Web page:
The spatial distribution of the consequences of climate change are uneven. This unevenness maybe reflected in the public’s preferences and support for policies aimed at combating the effects of climate change. Indeed, it is likely that respondents who experience extreme weather events may have a different set of preferences and willingness-to-pay values to those who reside in a relatively unaffected area. Their risk perceptions and impatience for adaptation measures are also likely to differ, which could induce them to prefer more conservative projects. Moreover, while the benefits of climate change policy are enjoyed nationally (and, in fact, globally), there may be some ancillary benefits which are enjoyed privately on a local or regional scale. Accordingly, individuals may be more inclined to contribute to public goods that are provided locally rather than nationally (or, indeed, globally).This further underlines the importance of the specific context in which individuals experience the environmental externality, i.e., the intensity and severity of flooding—individuals who are in close proximity of where the extreme event occurs may value certain climate adaptation options differently compared to individuals who are ‘located’ further away. That is, while a policy aimed at reducing flood risk is a public good, not every individual will benefit equally from implementing the climate adaptation strategy, such as creating flood barriers. Thus, an individual’s location matters in relation to the location and size of the negative externality.

For this reason, there is strong interest in studying the relative weight the public assign to adaptation measures delivered in the respondent’s local area and those in the rest of the country. To address this, our stated choice experiment focuses on the case where a respondent is asked to make choices that affect both their own locality and the rest of the country. In other words, each policy option entails different outcomes, costs and completion times in their local area and the remainder of the country. This represents an innovative style of stated choice and, therefore, makes an important contribution to the environmental economics and stated preference literature. Its main advantage is that the discrete choice model can retrieve the weight that respondents allocate to policy outcomes in their own area relative to those in the rest of the country. Armed with this information, we are, at last, able to ascertain the degree to which climate change adaptation measures are viewed as being a pure public good or an impure public good.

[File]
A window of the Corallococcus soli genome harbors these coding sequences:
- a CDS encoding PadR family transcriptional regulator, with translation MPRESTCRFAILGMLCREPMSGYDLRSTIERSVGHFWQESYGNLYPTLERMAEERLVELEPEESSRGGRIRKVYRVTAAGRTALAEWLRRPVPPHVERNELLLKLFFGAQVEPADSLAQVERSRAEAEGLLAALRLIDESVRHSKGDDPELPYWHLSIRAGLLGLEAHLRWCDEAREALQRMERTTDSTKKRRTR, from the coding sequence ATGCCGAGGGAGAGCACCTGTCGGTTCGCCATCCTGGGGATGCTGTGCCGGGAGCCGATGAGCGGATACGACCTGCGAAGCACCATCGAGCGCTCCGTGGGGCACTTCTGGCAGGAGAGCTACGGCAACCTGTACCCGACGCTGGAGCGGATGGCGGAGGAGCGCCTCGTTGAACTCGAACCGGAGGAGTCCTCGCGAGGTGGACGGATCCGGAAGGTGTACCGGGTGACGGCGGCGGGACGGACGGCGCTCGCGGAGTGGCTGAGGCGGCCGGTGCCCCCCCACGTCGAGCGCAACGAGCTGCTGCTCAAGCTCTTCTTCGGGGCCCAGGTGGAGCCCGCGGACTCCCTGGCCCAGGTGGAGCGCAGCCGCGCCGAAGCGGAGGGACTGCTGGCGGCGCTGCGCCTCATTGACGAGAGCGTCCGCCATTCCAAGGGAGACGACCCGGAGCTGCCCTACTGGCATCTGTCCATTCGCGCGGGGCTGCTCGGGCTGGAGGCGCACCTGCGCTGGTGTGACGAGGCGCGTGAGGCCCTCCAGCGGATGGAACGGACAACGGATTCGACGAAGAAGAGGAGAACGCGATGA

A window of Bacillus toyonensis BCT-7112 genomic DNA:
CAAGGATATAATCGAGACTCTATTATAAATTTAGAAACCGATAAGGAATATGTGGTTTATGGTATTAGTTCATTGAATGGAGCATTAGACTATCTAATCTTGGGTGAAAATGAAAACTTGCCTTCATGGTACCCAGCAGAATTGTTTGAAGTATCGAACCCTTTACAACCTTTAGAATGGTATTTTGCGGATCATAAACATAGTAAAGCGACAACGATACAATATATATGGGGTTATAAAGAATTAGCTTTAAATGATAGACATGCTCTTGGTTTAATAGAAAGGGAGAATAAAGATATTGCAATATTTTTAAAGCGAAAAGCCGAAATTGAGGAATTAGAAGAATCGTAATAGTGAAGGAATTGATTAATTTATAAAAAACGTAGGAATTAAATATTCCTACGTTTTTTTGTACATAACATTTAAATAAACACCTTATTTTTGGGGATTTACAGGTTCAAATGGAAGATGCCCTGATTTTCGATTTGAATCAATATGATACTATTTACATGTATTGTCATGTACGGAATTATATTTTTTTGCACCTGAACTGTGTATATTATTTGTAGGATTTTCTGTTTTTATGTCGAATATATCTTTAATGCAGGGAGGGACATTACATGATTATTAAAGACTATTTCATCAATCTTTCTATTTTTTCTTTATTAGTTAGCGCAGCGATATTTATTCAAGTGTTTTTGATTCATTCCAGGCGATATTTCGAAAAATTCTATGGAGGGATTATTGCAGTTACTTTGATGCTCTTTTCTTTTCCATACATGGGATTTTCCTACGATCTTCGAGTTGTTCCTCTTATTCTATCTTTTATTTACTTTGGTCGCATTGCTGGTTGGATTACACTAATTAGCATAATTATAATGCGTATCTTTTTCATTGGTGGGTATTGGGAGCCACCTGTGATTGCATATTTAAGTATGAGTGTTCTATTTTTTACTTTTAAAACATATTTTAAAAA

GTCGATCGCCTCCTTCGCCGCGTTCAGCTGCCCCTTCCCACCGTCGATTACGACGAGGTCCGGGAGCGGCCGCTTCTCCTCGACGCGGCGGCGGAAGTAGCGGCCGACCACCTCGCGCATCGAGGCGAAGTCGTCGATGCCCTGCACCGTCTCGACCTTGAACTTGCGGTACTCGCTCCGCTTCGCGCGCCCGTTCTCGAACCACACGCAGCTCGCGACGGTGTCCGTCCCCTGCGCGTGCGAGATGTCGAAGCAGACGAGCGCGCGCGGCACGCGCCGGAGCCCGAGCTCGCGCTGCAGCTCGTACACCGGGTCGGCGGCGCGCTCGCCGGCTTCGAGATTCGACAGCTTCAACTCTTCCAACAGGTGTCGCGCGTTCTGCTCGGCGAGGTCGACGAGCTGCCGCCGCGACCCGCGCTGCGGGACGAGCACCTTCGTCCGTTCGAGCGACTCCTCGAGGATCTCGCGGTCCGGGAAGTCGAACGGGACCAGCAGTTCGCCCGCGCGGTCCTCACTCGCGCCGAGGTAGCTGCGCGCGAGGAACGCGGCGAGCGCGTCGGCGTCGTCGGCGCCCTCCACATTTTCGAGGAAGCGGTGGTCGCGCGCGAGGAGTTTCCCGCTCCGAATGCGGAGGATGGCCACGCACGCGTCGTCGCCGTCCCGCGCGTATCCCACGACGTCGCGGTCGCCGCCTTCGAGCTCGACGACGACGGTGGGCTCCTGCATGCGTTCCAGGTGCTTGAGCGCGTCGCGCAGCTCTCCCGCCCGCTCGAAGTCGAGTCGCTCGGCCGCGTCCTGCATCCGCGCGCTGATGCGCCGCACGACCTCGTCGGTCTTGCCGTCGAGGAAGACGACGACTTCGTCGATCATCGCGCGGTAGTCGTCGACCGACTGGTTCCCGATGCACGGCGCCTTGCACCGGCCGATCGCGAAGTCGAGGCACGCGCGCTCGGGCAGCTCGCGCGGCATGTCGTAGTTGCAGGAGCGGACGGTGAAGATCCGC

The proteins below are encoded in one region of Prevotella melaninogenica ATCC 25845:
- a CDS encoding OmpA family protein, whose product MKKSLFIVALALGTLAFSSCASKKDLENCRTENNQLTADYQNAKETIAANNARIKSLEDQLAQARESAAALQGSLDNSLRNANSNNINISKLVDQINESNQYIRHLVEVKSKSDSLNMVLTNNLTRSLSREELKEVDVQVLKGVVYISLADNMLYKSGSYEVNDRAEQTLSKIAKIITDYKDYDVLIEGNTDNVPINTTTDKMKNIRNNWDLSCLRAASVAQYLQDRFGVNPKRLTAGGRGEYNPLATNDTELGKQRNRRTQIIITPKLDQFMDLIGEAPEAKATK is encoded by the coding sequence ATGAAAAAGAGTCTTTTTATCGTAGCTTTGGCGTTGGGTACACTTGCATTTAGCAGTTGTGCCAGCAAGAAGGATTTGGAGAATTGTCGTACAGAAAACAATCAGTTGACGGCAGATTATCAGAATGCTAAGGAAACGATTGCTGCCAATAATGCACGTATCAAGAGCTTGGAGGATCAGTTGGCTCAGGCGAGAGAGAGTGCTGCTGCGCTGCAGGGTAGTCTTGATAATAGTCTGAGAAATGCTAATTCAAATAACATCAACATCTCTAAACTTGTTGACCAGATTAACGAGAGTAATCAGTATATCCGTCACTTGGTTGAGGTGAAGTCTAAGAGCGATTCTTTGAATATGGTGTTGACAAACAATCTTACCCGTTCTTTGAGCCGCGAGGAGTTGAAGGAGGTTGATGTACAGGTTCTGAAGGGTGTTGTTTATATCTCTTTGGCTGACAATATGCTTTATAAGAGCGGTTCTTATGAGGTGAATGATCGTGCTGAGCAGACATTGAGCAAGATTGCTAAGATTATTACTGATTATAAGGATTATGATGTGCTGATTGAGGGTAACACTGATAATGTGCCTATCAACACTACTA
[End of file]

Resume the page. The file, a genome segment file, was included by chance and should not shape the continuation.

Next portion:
In this paper, we report the evidence from a stated preference dataset conducted in Scotland. Our findings confirm that the public are highly concerned about climate change induced flooding and are willing to pay towards policies that lead to reduced flooding. Using various functional forms, we reveal that there is significant heterogeneity in the discount rates people have when it comes to climate policy. In particular, we identify the presence of a present bias, whereby some respondents place more emphasis on more immediate adaptation measures. The weight that people allocate to policy outcomes in their own area relative to those in the rest of the country is also observed to be heterogeneous. We discuss both the policy and methodological implications of our results.